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Forty Years Later: Apollo 17′s Final Footprints

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Apollo 17


Apollo 17 was the sixth and last successful Moon landing mission and the only one to be launched at night. This Saturn V rocket carrying astronauts Gene Cernan (Commander), Ron Evans (Command Module pilot) and Harrison Schmitt (Lunar Module pilot), lifted off from the Kennedy Space Center, Cape Canaveral, Fla. on Dec. 7th, 1972.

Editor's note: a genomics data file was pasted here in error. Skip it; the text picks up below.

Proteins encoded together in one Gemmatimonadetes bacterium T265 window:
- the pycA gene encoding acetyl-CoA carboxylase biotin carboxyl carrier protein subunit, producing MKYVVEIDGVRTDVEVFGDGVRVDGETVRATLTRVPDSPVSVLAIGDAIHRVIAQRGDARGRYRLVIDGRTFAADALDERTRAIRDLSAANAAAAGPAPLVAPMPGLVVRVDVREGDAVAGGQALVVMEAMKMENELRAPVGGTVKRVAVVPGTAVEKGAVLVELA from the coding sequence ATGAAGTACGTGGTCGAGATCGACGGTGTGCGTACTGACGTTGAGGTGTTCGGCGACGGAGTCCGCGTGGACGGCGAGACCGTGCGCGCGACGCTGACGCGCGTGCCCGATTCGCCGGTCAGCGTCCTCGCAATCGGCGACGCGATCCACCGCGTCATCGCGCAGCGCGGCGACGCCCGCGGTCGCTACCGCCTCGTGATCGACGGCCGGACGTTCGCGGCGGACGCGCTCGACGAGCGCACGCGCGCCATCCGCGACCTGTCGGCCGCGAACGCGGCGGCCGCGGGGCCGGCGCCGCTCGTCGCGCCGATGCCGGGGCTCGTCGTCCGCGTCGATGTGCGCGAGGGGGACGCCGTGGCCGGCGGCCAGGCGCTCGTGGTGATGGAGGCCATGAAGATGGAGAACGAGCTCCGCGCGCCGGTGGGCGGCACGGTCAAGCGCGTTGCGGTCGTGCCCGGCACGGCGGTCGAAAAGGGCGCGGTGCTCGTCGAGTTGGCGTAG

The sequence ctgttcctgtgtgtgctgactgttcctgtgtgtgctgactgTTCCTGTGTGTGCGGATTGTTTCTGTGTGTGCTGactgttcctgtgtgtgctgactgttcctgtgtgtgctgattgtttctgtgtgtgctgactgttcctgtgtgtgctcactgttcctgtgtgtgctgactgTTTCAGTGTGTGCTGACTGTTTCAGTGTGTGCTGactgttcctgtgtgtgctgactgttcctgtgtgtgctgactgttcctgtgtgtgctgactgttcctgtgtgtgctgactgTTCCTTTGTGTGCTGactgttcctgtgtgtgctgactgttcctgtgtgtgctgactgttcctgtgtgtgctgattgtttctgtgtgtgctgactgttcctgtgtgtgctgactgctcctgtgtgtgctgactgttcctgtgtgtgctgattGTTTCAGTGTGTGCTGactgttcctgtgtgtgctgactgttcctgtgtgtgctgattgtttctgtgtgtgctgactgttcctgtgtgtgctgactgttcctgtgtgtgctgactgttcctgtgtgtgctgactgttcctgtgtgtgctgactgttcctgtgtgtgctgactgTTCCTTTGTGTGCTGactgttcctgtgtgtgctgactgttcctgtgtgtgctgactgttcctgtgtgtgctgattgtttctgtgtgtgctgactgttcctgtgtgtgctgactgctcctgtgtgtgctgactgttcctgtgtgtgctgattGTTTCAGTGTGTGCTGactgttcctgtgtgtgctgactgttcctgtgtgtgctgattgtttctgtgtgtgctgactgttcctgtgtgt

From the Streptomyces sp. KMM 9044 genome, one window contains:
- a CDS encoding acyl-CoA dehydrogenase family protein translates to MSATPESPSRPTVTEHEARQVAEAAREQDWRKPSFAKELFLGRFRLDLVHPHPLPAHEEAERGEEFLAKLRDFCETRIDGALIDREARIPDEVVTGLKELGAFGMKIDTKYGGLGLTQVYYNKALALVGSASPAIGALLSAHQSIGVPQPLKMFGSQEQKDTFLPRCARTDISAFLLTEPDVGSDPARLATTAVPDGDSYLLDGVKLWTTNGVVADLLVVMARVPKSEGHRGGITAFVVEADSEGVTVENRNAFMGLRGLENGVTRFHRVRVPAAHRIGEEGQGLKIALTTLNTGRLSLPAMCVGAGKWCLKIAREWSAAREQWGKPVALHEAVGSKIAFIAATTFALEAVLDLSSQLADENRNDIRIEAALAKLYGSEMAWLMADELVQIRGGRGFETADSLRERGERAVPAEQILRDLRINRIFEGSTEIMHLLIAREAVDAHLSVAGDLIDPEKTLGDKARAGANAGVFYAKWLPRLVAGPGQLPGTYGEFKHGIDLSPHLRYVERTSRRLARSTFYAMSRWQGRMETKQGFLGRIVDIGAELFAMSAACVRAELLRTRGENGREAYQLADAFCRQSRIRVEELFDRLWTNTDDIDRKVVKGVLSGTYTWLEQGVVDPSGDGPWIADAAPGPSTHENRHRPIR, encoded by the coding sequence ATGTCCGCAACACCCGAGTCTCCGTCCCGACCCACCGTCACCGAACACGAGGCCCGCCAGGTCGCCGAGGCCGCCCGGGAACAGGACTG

The thinking 40 years ago was simple: After six lunar landings in less than three and a half years, humanity was clearly on its way to becoming a multi-world species. Lunar colonies would follow in the 1970s, then Mars landings in the 1980s, and who knew where we’d be in the distant 21st century? Well, now we know: right back where we started. Since Gene Cernan, Ron Evans and Harrison Schmitt returned from NASA’s final lunar landing in December 1972, no human being has ventured beyond low Earth orbit. Yes, China is looking moonward, and the U.S. is making vague noises about going, well, somewhere before too long. But we can’t even say where it is — The moon? Mars? An asteroid — which makes it awfully hard to go there for real. Still, the Apollo landings were very real, and the pictures the crewmen brought home were exquisite. What follows is a tiny sampling from that final journey — which will have to suffice until, at long last, there is another.

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